Here are thebest places to get those heavenly egg waffles.

For the most famous egg waffles in Hong Kong

What to order:Egg waffles, Egg puffs

Price range:HK$15 – $25 ($1.92 to $3.20)

For consistently-loved egg waffles that give Mommy-like comfort upon every bite

What to order:Pork floss and sesame waffle, Chocolate chips waffle, Condensed milk and peanut butter waffle sandwich

Price range:HK$15 – $30 ($1.92 to $3.83)

When:11:00 – 23:00 Sun to Wed, 11:00 – 23:30 Thu to Sat

What to order:Peanut-buttered waffles, Original egg waffles, Belgian waffles

Price range:HK$16 – $25 ($2.04 to $3.20)

When:12:00 – 22:00 Mon to Fri, 11:00 – 22:00 Sat & Sun

Curry fish balls best represent Hong Kongs street food theyre very flavorsome, can be easily consumed while leisurely walking HKs streets, can practically be found everywhere in the city, AND are very cheap.

A skewer of 5-6 balls usually costs around HK$5 7 ($0.64-$0.90). HK locals have been enjoying this street snack for so many decades already. Unlike other food fads, the curry fish balls are here and are meant to stay.

These golden balls of fish are deep-fried in hot oil and then boiled in a delicious and spicy curry sauce, so expect a mild kick once you pop a ball in your mouth. There is also a cheap thrill one gets from skewering the fish balls from the cauldron yourself, so dont hesitate to ask the vendor.

Accompany this delightful snack with a cold and refreshing cup of coconut juice and the pair will just perfectly hit the spot.

Here are thebest places to get those classic curry fish balls.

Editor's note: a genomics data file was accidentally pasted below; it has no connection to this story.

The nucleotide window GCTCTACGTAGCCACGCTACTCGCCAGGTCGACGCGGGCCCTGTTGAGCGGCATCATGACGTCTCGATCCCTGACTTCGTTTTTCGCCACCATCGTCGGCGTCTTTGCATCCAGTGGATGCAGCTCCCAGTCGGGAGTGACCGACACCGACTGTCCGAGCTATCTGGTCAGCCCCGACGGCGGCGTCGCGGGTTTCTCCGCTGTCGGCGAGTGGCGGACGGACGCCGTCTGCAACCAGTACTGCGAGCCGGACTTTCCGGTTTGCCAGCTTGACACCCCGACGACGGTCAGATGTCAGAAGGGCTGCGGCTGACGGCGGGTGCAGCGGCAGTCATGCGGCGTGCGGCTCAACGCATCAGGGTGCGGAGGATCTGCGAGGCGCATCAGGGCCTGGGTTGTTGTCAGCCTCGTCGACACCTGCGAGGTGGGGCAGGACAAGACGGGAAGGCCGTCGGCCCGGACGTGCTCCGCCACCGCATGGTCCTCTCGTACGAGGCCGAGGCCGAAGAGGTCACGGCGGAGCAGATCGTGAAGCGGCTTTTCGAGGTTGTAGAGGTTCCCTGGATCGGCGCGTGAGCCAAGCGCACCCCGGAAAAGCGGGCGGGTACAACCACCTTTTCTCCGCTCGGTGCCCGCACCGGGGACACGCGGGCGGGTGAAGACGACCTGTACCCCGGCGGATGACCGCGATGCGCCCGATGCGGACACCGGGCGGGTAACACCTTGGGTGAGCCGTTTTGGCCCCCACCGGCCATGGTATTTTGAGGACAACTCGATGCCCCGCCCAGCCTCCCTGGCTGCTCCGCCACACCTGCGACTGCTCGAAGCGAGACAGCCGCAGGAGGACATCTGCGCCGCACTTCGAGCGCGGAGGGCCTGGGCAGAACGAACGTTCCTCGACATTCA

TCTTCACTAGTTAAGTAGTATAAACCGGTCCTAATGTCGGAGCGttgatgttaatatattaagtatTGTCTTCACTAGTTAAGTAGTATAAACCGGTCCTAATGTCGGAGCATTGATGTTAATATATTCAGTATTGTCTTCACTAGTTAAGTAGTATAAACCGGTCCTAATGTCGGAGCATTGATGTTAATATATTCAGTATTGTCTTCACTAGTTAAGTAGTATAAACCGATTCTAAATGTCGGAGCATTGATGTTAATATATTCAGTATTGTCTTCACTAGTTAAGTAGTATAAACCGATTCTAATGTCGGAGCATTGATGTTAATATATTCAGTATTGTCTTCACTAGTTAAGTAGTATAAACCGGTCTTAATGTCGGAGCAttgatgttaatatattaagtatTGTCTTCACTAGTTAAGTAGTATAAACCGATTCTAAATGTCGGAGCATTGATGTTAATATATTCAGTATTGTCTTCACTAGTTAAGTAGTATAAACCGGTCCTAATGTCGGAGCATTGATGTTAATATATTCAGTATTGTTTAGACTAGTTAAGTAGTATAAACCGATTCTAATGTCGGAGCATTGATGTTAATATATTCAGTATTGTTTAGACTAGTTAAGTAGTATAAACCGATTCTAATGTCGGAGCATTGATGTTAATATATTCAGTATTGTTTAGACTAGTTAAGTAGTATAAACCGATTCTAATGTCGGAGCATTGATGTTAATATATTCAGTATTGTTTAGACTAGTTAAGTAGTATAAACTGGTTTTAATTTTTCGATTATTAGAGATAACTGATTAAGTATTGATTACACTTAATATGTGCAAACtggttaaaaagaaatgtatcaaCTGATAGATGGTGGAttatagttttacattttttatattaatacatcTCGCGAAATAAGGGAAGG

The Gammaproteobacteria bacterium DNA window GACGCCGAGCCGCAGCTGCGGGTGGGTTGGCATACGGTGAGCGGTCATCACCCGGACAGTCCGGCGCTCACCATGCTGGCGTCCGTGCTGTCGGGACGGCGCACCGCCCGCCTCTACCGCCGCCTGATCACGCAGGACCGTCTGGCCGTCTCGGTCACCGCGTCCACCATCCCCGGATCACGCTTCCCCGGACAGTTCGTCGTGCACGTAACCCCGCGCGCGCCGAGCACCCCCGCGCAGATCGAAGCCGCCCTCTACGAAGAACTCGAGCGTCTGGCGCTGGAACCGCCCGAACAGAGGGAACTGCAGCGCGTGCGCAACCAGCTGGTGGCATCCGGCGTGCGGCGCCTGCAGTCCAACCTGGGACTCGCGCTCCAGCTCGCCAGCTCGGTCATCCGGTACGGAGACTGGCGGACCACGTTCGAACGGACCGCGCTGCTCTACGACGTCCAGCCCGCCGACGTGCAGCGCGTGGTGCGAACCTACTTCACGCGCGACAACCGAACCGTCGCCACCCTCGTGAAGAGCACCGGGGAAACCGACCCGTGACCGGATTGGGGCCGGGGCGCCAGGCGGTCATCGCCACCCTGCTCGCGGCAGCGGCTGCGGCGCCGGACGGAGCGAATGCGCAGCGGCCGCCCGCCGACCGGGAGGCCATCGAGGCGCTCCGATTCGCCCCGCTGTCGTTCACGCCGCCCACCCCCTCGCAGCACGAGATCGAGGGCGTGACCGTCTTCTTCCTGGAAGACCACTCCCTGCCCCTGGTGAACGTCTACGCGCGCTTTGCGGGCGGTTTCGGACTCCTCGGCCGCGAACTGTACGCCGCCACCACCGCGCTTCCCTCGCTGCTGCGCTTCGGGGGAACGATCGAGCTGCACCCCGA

For satisfying your cravings of different street food

What to order:Curry fish balls, Stinky tofu, Beef offals, Fried Octopus Tentacles

Price range:HK$8 – $30 ($1.03 to $3.87)

For big golden fish balls that have real fish in them

What to order:Curry fish balls, Pepper salt fish balls, Satay fish balls, Mango iced drink

Price range:HK$15 – $40 ($1.92 to $5.11)

For a lot of street food choices at very affordable prices

What to order:Curry fish balls, Rice balls, Fish soup, Dumplings

Price range:HK$15 – $25 ($1.92 to $3.20)

Dont be deceived by its name. Pineapple buns dont have a bit of pineapple in them. What they have, however, is a slab of melted butter in the middle of a pillowy soft and sweet bun. The combination instantly turns you into a devotee once you get a taste of these toothsome delights.

Loved by locals for more than 70 years, it has been named such for the criss-cross pattern on top of the sugary bun that resembles a pineapple. It is a classic and humble recipe that goes very well with Hong Kongs traditional teas and coffee.

For as low as HK$5 ($.64) a piece, you get a divine treat that will easily fill your tummy. Start your morning with a piece or two for a bright, sunshiny day ahead of you.

Here are thebest places to get pineapple buns in Hong Kong.

For delectable pineapple buns that people patiently queue up for

What to order:Pineapple buns, Egg tarts, Chicken wings, Milk tea

Price range:HK$12 to $31 ($1.55 to $4.00)

For scrumptious and affordable breakfast fare, 24/7

What to order:Chicken rice, Fish ball noodles, Pineapple buns